When a server receives a request containing a Negotiation: HTTP header, it sends backs one of the three kind of responses:

  • a list response, often coupled with a 300 Multiple Choices status code, which lists the available variants without sending one. This is very similar to the agent-driven content negotiation though the variants are sent via the Alternates: HTTP headers in a machine-readable form.
  • a choice response, which may also sent an Alternates: HTTP headers containing all the available variants, but also directly send in the message body the most adequate page, according the server knowledge. This is the most interesting case as it removes the need of a second HTTP request to fetch the real resource, when the guess is correct.
  • an ad-hoc response, which is an fallback measure, allowing to work-around buggy client or servers.

The Negotiate: header

This header is sent by the agent and indicates that it supports transparent content negotiation. It also conveys some information about the kind of answers it wants, and the formats it supports in the response headers. It may have one or several of the following values :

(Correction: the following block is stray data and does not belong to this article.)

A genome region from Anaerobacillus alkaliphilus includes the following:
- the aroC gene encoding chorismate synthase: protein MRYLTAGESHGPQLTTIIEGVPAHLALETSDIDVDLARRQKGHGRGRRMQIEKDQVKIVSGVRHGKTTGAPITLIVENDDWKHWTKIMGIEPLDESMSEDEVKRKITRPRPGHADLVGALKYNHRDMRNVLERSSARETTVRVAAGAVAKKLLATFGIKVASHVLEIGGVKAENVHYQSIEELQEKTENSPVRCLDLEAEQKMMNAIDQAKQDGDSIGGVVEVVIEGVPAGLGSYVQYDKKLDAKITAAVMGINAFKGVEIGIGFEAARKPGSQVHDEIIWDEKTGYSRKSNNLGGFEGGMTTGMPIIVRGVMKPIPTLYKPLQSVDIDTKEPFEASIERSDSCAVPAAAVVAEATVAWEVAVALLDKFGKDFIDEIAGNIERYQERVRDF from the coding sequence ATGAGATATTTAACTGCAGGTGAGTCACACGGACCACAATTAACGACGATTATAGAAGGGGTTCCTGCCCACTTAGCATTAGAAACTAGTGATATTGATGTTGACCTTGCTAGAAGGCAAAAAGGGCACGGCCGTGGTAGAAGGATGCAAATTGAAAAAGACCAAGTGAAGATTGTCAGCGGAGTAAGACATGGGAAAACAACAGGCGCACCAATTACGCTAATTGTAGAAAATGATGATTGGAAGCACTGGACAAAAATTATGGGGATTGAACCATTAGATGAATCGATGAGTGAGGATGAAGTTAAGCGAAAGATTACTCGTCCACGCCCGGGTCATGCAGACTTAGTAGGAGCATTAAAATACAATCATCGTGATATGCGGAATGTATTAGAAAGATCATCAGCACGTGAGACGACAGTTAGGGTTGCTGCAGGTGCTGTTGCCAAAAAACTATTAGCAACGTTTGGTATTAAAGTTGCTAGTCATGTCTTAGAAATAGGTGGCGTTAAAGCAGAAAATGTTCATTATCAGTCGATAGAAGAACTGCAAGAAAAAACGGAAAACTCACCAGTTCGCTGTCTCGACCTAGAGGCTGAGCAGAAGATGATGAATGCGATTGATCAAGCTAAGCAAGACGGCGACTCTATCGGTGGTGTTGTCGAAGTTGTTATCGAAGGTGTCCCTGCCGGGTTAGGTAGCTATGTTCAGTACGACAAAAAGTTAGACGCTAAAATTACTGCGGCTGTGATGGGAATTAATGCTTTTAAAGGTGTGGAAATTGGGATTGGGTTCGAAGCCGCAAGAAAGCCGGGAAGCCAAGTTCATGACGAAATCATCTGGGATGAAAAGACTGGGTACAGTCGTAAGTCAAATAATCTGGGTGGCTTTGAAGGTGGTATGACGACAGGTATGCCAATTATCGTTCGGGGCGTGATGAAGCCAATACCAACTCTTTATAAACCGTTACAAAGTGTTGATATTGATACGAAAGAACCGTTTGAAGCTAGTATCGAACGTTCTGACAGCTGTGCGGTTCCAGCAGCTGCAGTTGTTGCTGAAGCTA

Value Meaning Example
trans The user-agent does support transparent content negotiation for this request. Negotiate: trans
(implies trans)
The user-agent wants that the response, if the server supports transparent content negotiation, contains an Alternates: header listing all the pages matching the request. Negotiate: vlist

(implies trans and vlist)

a rvsa version
(implies trans)

(implies trans)



The Accept-Features: header

The TCN: header

The Alternates: header

The Variant-Vary: header:

The 506 Variant Also Negotiates error code